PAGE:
A question about "cross over" here:

"We all joke about the ways that we could maliciously behave in our jobs," Goldman said. "That's gallows humor. Going online gets problematic. With (Hodges) it was not just a joke, it was a running theme. At some point it crosses over from being a joke to a warning sign."

According to dictionaries, "cross over" could either a musician changing from one genre to another, or a person switching allegiance from one political party to another.
But neither definition applies to the usage in the example. Could it be an error?


This is an ordinary use.

If an expression like this doesn't show up in as a distinct idiom in your dictionaries it is usually not because it is an error but because it is not an idiom: its meaning can be deduced from its components. Cross over from A to B means to move from a position on one side of the literal or figurative line dividing A from B to a position on the other side, in the process passing over and across the line. You may cross over from the United States to Canada, from childhood to adulthood, from college to the workforce.

In fact that is the meaning in your two examples noted in your dictionaries: a musician who crosses over from rock to rap or from pop to country crosses the vague line which separates the genres, and a politician who crosses over from the Democrats to the Republicans crosses a similarly vague ideological line. (In the UK it is, to be sure, a literal crossing as well, from the Government to the Opposition benches in Parliament.)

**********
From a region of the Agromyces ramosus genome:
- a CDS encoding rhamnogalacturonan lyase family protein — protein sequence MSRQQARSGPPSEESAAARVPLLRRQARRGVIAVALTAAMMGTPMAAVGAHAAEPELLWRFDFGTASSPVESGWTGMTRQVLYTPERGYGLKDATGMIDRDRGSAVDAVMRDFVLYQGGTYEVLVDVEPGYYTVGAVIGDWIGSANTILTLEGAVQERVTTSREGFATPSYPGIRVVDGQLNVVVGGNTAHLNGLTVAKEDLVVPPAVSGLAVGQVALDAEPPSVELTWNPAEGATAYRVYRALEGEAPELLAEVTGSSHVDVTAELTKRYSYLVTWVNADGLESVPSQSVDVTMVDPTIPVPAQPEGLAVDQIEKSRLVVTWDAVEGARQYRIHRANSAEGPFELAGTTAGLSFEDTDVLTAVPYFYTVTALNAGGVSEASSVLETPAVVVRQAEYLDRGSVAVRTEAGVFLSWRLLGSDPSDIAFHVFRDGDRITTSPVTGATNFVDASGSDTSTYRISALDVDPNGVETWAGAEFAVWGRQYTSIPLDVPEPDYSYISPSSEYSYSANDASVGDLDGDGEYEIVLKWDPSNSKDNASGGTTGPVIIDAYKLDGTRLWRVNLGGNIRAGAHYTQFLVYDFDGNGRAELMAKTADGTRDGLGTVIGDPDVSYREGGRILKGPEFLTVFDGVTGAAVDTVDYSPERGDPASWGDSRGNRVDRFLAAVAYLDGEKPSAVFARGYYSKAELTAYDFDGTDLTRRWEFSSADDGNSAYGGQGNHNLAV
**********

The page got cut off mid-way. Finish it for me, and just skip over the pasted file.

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  • So, the example usage (a comment crossing over from a joke to a warning sign) is wrong? – meatie Sep 8 '14 at 22:54
  • @meatie As I have just explained, it is ordinary usage. There's nothing wrong with it. – StoneyB on hiatus Sep 8 '14 at 22:55
  • Then, can I write: "He crossed over from a high school student to a college student"? – meatie Sep 8 '14 at 23:02
  • You can; though we would more likely say "He crossed over from high school to college". – StoneyB on hiatus Sep 8 '14 at 23:05
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    As I said, you should not expect dictionaries to include collocations whose meanings can be deduced from their components -- only those whose meanings cannot. Would you expect to find "go up" or "be found" in a dictionary? – StoneyB on hiatus Sep 8 '14 at 23:09

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